Ruth mentioned that some of you may not even know what the Cabot Trail is. It is a 285 km (177 mile) long highway that circles the northern part of Cape Breton Island, which is part of the province of Nova Scotia. Quite a bit of the highway runs through Cape Breton Highlands National Park here in Canada. We are taking the coast road to hook up to the Cabot Trail around Margaree Harbour.
The Cabot Trail
The day started off sunny, but the clouds had rolled in by the time we left, and not long after we got on the highway it started to drizzle with rain. Not bad weather for the end of March. Except that it's the beginning of June.
Looking back on the Canso Causeway that connects Cape Breton Island to mainland Nova Scotia.
We pulled into the fishing harbour at Port Hood. We could easily have parked there overnight, but it looks like a fairly busy harbour and if all the fishermen showed up in the early morning hours it might be a little noisy. There was a pull off spot on the road leading to the harbour, just the right size for Sherman. It's not an ideal location because we're right beside the road, but the view is very nice and we figured it would be totally quiet over night. And it was. We slept fine, except the traffic started coming in to the harbour at around 5:00am so we were up fairly early this morning.
The coast near Port Hood harbour
Looking back on Port Hood. Can you see Sherman blending in with the boats in the harbour? We could have overnighted there but it would have been busy early in the morning.
We ended up overnighting here. (GPS 46.02695 -61.54137)
Whiskey walking on the beach, with Sherman parked in the distance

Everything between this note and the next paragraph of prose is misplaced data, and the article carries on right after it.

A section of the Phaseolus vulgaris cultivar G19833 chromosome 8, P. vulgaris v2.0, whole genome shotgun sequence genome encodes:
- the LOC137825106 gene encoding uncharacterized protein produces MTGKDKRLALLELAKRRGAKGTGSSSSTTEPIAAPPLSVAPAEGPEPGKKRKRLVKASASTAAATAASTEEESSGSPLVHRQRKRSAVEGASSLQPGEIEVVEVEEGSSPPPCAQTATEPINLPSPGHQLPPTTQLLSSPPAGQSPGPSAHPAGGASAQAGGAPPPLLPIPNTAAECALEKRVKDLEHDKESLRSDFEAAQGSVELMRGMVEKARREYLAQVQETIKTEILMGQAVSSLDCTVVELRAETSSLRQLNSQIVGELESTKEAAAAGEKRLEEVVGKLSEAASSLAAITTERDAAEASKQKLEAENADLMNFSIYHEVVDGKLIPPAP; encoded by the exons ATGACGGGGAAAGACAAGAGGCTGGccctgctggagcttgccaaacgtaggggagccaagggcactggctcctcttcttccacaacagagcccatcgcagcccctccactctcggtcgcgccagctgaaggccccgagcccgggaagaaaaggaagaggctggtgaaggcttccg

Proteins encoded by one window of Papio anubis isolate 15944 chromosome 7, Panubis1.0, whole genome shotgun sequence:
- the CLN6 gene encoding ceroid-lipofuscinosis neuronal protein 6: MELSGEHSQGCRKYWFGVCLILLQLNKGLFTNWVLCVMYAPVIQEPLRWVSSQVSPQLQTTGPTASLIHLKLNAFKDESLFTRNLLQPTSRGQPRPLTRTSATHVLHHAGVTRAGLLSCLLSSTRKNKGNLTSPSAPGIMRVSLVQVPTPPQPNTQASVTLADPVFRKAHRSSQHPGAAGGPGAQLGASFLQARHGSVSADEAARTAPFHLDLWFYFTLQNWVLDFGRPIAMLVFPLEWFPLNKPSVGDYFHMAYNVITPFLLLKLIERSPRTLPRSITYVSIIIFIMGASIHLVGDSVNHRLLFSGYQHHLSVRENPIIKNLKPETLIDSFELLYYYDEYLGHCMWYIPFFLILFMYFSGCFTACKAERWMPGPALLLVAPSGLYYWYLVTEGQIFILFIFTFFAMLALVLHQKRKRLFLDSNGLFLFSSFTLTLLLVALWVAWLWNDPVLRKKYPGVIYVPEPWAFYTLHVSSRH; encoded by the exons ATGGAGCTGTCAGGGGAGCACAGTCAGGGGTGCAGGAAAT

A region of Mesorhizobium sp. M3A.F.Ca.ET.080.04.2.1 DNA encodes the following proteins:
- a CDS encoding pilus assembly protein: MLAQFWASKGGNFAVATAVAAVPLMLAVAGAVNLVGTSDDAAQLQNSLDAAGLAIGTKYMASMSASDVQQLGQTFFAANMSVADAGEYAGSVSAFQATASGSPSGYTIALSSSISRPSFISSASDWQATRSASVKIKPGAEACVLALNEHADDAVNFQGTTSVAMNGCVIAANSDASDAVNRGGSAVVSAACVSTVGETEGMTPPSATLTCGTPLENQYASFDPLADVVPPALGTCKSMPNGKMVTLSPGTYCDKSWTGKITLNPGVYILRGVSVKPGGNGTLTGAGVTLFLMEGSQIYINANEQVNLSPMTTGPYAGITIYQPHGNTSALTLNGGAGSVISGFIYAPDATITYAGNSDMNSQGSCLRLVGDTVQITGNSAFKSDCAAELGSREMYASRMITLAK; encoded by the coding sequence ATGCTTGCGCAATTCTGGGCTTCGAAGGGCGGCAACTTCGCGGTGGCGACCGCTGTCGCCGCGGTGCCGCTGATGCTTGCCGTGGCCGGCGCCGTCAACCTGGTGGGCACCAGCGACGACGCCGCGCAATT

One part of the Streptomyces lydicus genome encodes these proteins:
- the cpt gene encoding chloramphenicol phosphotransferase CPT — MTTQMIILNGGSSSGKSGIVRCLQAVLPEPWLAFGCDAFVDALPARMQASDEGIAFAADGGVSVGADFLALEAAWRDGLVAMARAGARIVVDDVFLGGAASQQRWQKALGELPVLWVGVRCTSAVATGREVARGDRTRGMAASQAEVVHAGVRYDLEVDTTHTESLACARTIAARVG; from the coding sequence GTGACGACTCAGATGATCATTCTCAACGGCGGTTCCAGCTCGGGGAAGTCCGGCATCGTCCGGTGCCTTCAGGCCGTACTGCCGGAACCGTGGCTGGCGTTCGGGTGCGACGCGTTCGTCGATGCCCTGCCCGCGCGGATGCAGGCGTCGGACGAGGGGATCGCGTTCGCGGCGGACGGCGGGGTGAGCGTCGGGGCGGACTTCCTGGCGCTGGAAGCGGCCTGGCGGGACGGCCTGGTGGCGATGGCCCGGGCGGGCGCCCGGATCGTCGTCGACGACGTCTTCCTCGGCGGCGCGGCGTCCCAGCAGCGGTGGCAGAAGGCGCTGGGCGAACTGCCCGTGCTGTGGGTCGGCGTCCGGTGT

Port Hood RV Park
There is an RV park here in Port Hood. It's not busy yet, there was only one rig there, and a couple of trailers that looked like seasonals. This park must make all of it's money in July and August. Not sure how it can be a viable business. Maybe it's not. They charge $25 (plus 15% tax) for hookups, or $18 (plus 15% tax) for a parking spot. That's way over our budget though, especially when there are so many opportunities to park for free on Cape Breton Island.
Reader Bob had asked how our new air suspension is working out. Some of you will remember when we installed the air helper springs back in March when we were parked up at friends Pete and Pam in South Carolina. They work great, however I had originally run the lines too close to the exhaust at one point and they developed a leak because of the heat. I spliced the line closer to the airbag and so right now they are only adjustable manually. It won't take much to fix it, but because of the bugs and rain I just haven't got to it. But, I am very impressed. They keep Sherman level no matter what weight we have on the rear axle, and the ride seems fine.
Yesterday's drive, 105 kms (65 miles)